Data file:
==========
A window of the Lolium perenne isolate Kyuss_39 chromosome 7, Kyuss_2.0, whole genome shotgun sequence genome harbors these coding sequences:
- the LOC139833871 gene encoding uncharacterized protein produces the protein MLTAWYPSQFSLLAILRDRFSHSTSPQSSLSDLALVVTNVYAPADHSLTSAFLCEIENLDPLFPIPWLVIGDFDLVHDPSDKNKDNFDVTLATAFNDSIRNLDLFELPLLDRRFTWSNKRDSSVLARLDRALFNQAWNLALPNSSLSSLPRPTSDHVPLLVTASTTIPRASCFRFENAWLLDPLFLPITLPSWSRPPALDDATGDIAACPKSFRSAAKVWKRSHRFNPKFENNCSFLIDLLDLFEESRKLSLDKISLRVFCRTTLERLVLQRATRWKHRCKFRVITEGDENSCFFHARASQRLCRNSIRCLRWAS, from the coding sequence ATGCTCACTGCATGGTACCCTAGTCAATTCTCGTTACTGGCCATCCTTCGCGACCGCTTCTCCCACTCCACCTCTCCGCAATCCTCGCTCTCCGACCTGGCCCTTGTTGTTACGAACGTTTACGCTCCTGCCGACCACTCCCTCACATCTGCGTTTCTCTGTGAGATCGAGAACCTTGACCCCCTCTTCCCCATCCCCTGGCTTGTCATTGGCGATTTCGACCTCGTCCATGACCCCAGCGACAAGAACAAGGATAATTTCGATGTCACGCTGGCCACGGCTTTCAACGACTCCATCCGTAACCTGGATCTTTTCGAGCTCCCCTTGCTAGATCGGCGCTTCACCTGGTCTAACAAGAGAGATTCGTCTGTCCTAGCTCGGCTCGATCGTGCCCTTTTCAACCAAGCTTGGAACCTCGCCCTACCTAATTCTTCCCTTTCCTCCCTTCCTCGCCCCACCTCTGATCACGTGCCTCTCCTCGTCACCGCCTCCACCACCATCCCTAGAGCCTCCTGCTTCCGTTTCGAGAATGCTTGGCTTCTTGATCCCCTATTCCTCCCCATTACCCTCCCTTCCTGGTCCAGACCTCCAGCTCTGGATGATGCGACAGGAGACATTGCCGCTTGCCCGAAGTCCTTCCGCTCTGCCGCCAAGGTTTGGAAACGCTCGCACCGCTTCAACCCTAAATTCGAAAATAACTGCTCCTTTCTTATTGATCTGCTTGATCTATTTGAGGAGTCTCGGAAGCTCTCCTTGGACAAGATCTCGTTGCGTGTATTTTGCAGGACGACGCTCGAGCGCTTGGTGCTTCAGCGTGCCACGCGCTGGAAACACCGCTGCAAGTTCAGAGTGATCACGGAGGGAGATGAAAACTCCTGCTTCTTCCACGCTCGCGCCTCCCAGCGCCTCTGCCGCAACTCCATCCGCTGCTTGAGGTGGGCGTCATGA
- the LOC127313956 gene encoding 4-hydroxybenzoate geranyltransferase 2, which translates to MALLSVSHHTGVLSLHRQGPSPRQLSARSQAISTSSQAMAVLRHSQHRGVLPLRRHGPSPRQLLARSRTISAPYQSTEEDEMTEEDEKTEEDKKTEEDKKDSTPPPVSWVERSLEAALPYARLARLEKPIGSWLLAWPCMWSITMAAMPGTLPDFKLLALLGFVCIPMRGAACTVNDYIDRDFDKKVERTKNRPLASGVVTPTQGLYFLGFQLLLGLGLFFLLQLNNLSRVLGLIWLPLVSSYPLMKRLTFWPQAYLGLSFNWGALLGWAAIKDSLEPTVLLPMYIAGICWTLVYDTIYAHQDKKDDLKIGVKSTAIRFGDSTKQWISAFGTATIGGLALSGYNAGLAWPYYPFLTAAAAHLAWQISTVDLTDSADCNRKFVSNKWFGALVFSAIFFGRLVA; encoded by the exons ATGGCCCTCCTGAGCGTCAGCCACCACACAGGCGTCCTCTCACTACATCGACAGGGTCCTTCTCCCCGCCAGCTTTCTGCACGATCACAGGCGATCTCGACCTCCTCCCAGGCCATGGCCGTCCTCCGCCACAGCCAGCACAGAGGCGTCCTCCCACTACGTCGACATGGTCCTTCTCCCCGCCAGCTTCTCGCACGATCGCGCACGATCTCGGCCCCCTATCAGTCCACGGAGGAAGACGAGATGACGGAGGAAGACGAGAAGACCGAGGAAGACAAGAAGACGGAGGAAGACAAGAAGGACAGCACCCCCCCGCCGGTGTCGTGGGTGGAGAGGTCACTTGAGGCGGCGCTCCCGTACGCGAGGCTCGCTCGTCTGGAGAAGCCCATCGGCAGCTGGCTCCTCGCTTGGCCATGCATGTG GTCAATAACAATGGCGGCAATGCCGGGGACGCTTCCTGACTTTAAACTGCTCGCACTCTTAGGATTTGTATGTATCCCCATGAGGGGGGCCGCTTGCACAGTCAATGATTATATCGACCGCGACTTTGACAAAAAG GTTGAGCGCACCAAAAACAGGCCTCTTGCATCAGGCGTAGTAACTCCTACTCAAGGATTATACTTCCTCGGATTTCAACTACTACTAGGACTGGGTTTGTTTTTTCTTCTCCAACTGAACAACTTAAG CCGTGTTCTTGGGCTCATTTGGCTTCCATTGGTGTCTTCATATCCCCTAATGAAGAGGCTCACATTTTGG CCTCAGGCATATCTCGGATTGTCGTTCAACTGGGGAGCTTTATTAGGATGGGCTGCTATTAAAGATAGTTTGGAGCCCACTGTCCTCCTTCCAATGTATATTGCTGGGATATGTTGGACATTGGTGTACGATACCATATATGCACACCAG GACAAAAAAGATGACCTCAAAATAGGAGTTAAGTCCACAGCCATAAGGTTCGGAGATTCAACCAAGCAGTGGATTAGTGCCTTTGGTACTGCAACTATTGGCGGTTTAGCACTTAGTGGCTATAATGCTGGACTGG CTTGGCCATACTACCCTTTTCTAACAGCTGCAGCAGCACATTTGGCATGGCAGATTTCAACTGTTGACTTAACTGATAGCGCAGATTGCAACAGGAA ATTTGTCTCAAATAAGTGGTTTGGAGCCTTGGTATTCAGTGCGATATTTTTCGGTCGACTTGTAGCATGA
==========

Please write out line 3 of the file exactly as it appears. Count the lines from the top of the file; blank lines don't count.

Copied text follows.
- the LOC127313956 gene encoding 4-hydroxybenzoate geranyltransferase 2, which translates to MALLSVSHHTGVLSLHRQGPSPRQLSARSQAISTSSQAMAVLRHSQHRGVLPLRRHGPSPRQLLARSRTISAPYQSTEEDEMTEEDEKTEEDKKTEEDKKDSTPPPVSWVERSLEAALPYARLARLEKPIGSWLLAWPCMWSITMAAMPGTLPDFKLLALLGFVCIPMRGAACTVNDYIDRDFDKKVERTKNRPLASGVVTPTQGLYFLGFQLLLGLGLFFLLQLNNLSRVLGLIWLPLVSSYPLMKRLTFWPQAYLGLSFNWGALLGWAAIKDSLEPTVLLPMYIAGICWTLVYDTIYAHQDKKDDLKIGVKSTAIRFGDSTKQWISAFGTATIGGLALSGYNAGLAWPYYPFLTAAAAHLAWQISTVDLTDSADCNRKFVSNKWFGALVFSAIFFGRLVA; encoded by the exons ATGGCCCTCCTGAGCGTCAGCCACCACACAGGCGTCCTCTCACTACATCGACAGGGTCCTTCTCCCCGCCAGCTTTCTGCACGATCACAGGCGATCTCGACCTCCTCCCAGGCCATGGCCGTCCTCCGCCACAGCCAGCACAGAGGCGTCCTCCCACTACGTCGACATGGTCCTTCTCCCCGCCAGCTTCTCGCACGATCGCGCACGATCTCGGCCCCCTATCAGTCCACGGAGGAAGACGAGATGACGGAGGAAGACGAGAAGACCGAGGAAGACAAGAAGACGGAGGAAGACAAGAAGGACAGCACCCCCCCGCCGGTGTCGTGGGTGGAGAGGTCACTTGAGGCGGCGCTCCCGTACGCGAGGCTCGCTCGTCTGGAGAAGCCCATCGGCAGCTGGCTCCTCGCTTGGCCATGCATGTG GTCAATAACAATGGCGGCAATGCCGGGGACGCTTCCTGACTTTAAACTGCTCGCACTCTTAGGATTTGTATGTATCCCCATGAGGGGGGCCGCTTGCACAGTCAATGATTATATCGACCGCGACTTTGACAAAAAG GTTGAGCGCACCAAAAACAGGCCTCTTGCATCAGGCGTAGTAACTCCTACTCAAGGATTATACTTCCTCGGATTTCAACTACTACTAGGACTGGGTTTGTTTTTTCTTCTCCAACTGAACAACTTAAG CCGTGTTCTTGGGCTCATTTGGCTTCCATTGGTGTCTTCATATCCCCTAATGAAGAGGCTCACATTTTGG CCTCAGGCATATCTCGGATTGTCGTTCAACTGGGGAGCTTTATTAGGATGGGCTGCTATTAAAGATAGTTTGGAGCCCACTGTCCTCCTTCCAATGTATATTGCTGGGATATGTTGGACATTGGTGTACGATACCATATATGCACACCAG GACAAAAAAGATGACCTCAAAATAGGAGTTAAGTCCACAGCCATAAGGTTCGGAGATTCAACCAAGCAGTGGATTAGTGCCTTTGGTACTGCAACTATTGGCGGTTTAGCACTTAGTGGCTATAATGCTGGACTGG CTTGGCCATACTACCCTTTTCTAACAGCTGCAGCAGCACATTTGGCATGGCAGATTTCAACTGTTGACTTAACTGATAGCGCAGATTGCAACAGGAA ATTTGTCTCAAATAAGTGGTTTGGAGCCTTGGTATTCAGTGCGATATTTTTCGGTCGACTTGTAGCATGA